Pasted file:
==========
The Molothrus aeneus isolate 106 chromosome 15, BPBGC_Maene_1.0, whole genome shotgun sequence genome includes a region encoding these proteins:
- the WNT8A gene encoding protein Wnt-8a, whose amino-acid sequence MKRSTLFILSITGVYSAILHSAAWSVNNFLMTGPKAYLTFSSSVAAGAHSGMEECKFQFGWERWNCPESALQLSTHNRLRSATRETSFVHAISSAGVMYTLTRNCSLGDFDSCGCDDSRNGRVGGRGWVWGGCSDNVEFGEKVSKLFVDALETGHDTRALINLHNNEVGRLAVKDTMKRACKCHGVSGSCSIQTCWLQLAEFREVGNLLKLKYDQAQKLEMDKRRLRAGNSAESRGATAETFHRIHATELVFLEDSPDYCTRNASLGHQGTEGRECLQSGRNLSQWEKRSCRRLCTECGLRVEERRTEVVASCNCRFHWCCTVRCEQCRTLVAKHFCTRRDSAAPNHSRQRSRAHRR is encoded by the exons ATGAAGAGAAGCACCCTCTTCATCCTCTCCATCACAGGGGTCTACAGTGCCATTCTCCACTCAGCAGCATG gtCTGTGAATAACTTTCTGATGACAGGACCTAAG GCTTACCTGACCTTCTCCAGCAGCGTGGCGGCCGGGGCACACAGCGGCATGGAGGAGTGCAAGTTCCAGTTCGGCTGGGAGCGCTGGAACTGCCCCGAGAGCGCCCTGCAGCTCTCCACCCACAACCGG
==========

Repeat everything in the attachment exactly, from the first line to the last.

The Molothrus aeneus isolate 106 chromosome 15, BPBGC_Maene_1.0, whole genome shotgun sequence genome includes a region encoding these proteins:
- the WNT8A gene encoding protein Wnt-8a, whose amino-acid sequence MKRSTLFILSITGVYSAILHSAAWSVNNFLMTGPKAYLTFSSSVAAGAHSGMEECKFQFGWERWNCPESALQLSTHNRLRSATRETSFVHAISSAGVMYTLTRNCSLGDFDSCGCDDSRNGRVGGRGWVWGGCSDNVEFGEKVSKLFVDALETGHDTRALINLHNNEVGRLAVKDTMKRACKCHGVSGSCSIQTCWLQLAEFREVGNLLKLKYDQAQKLEMDKRRLRAGNSAESRGATAETFHRIHATELVFLEDSPDYCTRNASLGHQGTEGRECLQSGRNLSQWEKRSCRRLCTECGLRVEERRTEVVASCNCRFHWCCTVRCEQCRTLVAKHFCTRRDSAAPNHSRQRSRAHRR is encoded by the exons ATGAAGAGAAGCACCCTCTTCATCCTCTCCATCACAGGGGTCTACAGTGCCATTCTCCACTCAGCAGCATG gtCTGTGAATAACTTTCTGATGACAGGACCTAAG GCTTACCTGACCTTCTCCAGCAGCGTGGCGGCCGGGGCACACAGCGGCATGGAGGAGTGCAAGTTCCAGTTCGGCTGGGAGCGCTGGAACTGCCCCGAGAGCGCCCTGCAGCTCTCCACCCACAACCGG